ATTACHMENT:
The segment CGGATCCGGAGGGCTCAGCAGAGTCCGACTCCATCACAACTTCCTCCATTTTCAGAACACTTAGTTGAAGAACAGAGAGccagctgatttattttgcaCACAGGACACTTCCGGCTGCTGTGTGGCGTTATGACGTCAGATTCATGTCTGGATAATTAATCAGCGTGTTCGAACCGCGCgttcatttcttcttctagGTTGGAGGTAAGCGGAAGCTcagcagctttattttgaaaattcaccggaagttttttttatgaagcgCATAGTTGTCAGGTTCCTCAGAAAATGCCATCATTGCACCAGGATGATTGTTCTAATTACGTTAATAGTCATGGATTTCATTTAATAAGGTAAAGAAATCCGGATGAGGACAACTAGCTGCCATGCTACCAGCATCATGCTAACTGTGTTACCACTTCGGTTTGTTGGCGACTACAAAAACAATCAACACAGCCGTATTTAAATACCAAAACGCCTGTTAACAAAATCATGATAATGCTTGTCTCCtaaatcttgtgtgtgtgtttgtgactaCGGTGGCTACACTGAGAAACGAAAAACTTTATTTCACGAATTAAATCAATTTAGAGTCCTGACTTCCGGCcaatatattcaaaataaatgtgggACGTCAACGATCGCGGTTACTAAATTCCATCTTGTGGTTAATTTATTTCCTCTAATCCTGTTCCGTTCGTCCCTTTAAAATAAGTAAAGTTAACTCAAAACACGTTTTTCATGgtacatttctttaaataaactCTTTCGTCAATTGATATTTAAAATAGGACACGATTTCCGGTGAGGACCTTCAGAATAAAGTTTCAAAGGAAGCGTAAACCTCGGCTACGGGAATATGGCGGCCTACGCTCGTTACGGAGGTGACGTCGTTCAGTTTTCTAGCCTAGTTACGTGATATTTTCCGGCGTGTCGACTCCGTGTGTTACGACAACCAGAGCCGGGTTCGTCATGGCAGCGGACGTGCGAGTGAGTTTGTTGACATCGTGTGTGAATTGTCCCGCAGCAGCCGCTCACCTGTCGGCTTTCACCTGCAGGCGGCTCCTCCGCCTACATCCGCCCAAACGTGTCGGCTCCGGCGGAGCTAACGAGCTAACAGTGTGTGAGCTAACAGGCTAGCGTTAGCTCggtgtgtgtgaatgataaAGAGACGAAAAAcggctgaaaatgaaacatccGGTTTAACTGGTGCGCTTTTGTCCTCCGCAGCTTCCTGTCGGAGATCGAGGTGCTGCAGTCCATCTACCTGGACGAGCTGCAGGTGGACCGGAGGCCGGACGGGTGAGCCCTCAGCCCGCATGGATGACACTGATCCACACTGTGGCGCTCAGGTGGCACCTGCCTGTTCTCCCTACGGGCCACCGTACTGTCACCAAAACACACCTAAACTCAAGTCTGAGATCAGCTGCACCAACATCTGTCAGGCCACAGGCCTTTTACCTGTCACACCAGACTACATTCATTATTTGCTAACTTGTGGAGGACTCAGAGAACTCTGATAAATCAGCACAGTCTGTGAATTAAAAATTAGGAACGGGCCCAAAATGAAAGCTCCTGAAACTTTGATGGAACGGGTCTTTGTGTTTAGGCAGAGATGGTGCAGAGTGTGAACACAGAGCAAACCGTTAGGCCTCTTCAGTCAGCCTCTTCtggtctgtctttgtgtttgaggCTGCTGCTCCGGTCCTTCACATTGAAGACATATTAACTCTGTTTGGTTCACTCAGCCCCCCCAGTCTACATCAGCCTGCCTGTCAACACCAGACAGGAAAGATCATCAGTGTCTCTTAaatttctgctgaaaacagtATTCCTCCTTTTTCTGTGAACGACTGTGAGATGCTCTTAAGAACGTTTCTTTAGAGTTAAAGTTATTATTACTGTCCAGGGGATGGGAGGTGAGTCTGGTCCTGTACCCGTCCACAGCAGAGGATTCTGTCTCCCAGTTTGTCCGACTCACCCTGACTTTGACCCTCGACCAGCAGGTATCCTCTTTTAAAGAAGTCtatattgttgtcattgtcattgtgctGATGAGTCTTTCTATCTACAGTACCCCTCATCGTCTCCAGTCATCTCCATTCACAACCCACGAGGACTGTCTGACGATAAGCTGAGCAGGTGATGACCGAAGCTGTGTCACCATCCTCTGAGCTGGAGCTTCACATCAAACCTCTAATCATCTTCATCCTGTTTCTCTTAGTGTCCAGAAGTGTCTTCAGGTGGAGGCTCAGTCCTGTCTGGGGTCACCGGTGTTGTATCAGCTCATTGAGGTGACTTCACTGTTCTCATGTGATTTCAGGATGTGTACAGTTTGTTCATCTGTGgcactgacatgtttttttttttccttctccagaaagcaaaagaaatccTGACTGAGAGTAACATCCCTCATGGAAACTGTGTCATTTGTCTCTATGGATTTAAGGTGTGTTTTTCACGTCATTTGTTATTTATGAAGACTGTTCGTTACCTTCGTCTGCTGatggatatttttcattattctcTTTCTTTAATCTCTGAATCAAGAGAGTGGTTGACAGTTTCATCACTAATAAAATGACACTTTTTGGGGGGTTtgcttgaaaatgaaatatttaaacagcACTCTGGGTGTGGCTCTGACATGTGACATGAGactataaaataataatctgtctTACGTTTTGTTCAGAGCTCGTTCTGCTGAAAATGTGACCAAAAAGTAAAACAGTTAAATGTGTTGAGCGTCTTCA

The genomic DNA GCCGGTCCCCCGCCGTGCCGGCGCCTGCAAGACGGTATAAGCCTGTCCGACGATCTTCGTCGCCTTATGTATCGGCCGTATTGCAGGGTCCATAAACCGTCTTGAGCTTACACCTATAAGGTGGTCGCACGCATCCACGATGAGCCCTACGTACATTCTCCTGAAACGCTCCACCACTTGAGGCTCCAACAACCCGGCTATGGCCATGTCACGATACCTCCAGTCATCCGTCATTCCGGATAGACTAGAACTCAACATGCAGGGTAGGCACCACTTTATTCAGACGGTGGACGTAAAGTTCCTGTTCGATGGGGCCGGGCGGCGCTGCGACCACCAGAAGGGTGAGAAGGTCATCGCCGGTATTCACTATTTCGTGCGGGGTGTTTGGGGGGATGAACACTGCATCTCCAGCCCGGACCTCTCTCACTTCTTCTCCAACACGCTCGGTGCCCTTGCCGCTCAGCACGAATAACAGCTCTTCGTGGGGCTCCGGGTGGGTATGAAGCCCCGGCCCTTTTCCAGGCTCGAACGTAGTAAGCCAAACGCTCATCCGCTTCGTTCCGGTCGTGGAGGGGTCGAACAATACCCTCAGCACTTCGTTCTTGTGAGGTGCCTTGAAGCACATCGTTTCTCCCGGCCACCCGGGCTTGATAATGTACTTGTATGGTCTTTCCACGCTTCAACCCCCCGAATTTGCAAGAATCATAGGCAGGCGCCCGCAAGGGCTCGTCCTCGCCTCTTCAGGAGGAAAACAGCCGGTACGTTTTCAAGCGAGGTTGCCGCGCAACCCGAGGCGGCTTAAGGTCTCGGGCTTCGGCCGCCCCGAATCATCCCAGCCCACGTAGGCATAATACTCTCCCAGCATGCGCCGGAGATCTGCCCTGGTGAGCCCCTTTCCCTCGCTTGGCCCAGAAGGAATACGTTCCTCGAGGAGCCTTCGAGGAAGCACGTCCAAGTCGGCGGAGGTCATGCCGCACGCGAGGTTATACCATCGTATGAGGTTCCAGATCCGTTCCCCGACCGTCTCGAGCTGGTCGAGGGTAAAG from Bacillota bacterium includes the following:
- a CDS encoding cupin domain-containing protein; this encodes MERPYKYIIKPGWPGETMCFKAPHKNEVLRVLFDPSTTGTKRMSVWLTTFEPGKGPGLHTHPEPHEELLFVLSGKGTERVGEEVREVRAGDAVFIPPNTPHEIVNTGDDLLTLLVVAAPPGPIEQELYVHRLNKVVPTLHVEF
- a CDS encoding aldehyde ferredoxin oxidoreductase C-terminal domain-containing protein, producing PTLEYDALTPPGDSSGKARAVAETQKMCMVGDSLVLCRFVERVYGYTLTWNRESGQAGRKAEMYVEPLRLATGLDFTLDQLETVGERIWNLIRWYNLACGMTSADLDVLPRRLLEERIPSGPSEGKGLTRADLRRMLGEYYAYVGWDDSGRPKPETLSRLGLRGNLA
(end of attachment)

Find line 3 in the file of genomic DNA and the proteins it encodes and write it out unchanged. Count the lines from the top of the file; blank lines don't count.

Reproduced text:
- a CDS encoding cupin domain-containing protein; this encodes MERPYKYIIKPGWPGETMCFKAPHKNEVLRVLFDPSTTGTKRMSVWLTTFEPGKGPGLHTHPEPHEELLFVLSGKGTERVGEEVREVRAGDAVFIPPNTPHEIVNTGDDLLTLLVVAAPPGPIEQELYVHRLNKVVPTLHVEF